The internet has revolutionized the way we communicate, but it has also made us more exposed than ever before. If you’re like many people, you regularly send your banking information, your home address and even your social security number across a wire on the assumption that the transmission is secure.

In addition to these more common transactions, a wealth of data about everything from your family history to your professional background to your driving records is likely stored somewhere on a computer that you keep connected to the internet. Is that really safe?

Unfortunately, the answer is probably no, but that doesn’t mean you should panic. Even in situations where criminals do break into commercial systems and steal personal data, the majority of it goes unused. Keeping a low profile is probably enough to keep you safe from a targeted attack. But wouldn’t you feel better knowing your info was in fact secure?

There are ways to make sure it is. It begins with understanding how criminals access your data. Now what you can do to reduce your risk? Things like using strong passwords for your home router and personal accounts, avoiding public networks like those at airports and cafes, and knowing how to identify potentially malicious emails. These best practices can improve your security on your personal computer. However, it’s important to keep in mind that your computer isn’t the only device a cyber-criminal might try to exploit.

Much of the same valuable data that you send and receive on your personal machine is transmitted over other devices. Devices you might never have thought of as being a potential vulnerability present an attack vector you may not have even thought of.


Your smartphone is a treasure trove of information for cyber-criminals because of the way these devices are used for banking, social media and business. Your phone also travels with you wherever you go. It could be exposed to threats on a variety of different networks.

When you travel, I’d recommend that you disable Bluetooth, which offers relatively poor out-of-the-box security. For extra security, you can install a security application from your favorite network security vendor. There are many to choose from in both the Apple and Android app stores.


As tablet use increases, these largely unprotected internet appliances are becoming great targets for criminal activity. While iOS malware does exist, the vast majority of attacks against tablets are targeted at Android users. To avoid malicious apps, only install software from your vendor’s respective app store.

Since most tablets will be used in and around your home, the same network security policies that keep your other devices protected are recommended. Security vendors such as Avast!, Norton and ESET provide tablet-specific solutions that include free and paid options and can identify threats on your Android device.

Smart Cars

That tricked-out infotainment system in your new ride is pretty sweet, but it also represents a potential attack vector. As far back as 2010, hackers in Texas were launching attacks network-aware systems in cars.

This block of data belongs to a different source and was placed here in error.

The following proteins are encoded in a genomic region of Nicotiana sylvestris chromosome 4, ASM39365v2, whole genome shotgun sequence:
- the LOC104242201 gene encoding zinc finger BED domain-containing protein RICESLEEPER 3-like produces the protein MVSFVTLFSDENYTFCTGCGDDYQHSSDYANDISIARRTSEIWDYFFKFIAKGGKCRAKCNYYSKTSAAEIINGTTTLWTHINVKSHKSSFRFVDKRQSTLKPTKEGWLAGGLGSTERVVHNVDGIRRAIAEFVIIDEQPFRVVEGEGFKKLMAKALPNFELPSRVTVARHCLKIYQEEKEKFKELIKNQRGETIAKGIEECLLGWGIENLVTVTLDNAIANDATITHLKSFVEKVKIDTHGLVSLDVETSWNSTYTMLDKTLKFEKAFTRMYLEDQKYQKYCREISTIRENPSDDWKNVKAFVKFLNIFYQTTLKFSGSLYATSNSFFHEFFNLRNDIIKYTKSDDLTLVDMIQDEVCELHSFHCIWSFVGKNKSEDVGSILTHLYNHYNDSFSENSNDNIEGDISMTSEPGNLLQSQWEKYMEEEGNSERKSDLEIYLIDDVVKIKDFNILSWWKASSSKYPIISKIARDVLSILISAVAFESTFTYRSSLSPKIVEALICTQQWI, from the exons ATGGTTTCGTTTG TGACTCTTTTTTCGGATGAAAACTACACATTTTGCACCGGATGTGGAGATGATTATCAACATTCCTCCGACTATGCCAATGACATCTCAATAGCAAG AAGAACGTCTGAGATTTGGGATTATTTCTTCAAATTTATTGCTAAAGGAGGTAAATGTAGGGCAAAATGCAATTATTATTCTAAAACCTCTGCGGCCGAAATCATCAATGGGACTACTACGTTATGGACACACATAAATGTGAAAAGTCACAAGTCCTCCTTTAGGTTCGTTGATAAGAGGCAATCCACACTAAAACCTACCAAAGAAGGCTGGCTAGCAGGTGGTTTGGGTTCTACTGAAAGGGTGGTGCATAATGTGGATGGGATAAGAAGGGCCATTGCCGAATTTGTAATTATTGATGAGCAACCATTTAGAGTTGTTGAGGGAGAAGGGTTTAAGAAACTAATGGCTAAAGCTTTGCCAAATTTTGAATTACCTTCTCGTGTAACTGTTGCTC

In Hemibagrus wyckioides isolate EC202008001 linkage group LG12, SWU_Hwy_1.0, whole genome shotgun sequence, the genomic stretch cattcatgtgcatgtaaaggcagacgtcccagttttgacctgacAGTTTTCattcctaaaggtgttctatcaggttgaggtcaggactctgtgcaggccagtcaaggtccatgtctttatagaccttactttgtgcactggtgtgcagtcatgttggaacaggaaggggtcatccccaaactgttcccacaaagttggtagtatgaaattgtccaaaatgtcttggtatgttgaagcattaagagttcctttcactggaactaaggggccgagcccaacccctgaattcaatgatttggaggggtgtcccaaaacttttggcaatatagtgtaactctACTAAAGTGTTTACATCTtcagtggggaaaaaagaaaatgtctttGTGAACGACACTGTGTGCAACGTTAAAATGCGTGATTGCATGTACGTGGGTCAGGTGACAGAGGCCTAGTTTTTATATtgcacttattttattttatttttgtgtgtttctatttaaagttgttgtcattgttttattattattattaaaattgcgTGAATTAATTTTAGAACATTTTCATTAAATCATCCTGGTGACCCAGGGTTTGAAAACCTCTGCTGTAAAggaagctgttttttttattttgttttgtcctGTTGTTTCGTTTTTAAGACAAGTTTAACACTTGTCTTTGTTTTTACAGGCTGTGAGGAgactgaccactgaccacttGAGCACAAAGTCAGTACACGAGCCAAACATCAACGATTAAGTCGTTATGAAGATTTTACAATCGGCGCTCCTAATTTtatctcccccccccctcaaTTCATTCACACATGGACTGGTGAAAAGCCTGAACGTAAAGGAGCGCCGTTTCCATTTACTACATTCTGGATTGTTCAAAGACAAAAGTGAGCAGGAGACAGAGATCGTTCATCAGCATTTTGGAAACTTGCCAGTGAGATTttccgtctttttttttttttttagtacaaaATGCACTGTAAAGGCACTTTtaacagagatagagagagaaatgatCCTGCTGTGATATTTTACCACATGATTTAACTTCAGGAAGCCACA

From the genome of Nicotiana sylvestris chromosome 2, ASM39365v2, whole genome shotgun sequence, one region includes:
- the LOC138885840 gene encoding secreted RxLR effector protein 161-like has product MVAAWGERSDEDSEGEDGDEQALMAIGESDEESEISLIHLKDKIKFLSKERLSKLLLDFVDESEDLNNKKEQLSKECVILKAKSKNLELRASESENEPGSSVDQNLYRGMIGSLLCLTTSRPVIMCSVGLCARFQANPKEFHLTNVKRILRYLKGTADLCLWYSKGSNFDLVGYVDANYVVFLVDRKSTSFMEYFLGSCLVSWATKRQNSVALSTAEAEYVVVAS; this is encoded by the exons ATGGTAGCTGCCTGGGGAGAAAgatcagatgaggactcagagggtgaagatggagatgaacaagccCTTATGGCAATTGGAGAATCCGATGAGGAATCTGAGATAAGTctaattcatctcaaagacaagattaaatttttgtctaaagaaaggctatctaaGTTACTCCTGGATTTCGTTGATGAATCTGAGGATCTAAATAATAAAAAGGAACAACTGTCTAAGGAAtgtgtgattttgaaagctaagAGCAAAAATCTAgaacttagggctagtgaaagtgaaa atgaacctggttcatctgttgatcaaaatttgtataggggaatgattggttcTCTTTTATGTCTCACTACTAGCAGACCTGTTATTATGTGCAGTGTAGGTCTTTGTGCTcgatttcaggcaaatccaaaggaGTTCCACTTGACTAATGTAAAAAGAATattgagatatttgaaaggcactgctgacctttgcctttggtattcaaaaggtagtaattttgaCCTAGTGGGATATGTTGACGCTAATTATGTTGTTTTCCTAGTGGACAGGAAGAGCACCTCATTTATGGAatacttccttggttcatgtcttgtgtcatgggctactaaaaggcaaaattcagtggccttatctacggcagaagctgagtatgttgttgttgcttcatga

The potential outcome of an attack on your car is scary. While it’s not likely your data will be stolen, a hacker might lock you in the vehicle or disable important systems like the ABS or power steering.

Check your vehicle manufacturer’s website for information about any recalls or software updates. And always use your own trusted USB or other removable media when interfacing with your car. If you do believe you’re the subject of a hacking attack, pull over and call for help.


The biggest issue with these cool new devices is that many of them don’t have built-in authentication. In other words, if you were to lose your device, or if it was stolen, anyone would get to the data on it. That becomes scary when you think of the way many smartwatches plan to add payment features — or already include them.

Apps for these small devices were also sighted as vulnerable. With the market so new, it seems manufacturers are playing catch-up when it comes to security. You might want to wait to pick one up until they work out the security bugs.

Camera-Equipped Devices

There are cameras on more things than you think these days. Just about any laptop has one, your smartphone might even have two, your home security system may use them and many new baby monitors offer a camera feature that works through the internet.

If you don’t protect access to these items using a password, or again by using a strong password for your home router to stop outsiders, they could be broken into. There are websites dedicated to the display of unprotected live camera feeds from personal devices — that’s just creepy. Make sure yours are locked down.

Wearable Devices

The Internet of Things (IoT) is here, and researchers are already identifying vulnerabilities in wearable devices that could potentially be used to attack other devices on your network.

One example is the popular Fitbit fitness tracker. Researchers at security firm Fortinet exploited a vulnerability in the Bluetooth-enabled wristbands. It could potentially allow them to be used to transmit malicious code to your computer via Bluetooth.

While Fitbit states that the vulnerability didn’t actually allow for any data theft or attack to take place, even communication with the tracker’s online portal could allow access to personal info.

It’s a bold new world we’re living in, and if you use even one of these devices without considering your security, I encourage you to get smart today. As cyber-attacks increase in their frequency and severity, making sure of your own security should always be your first priority.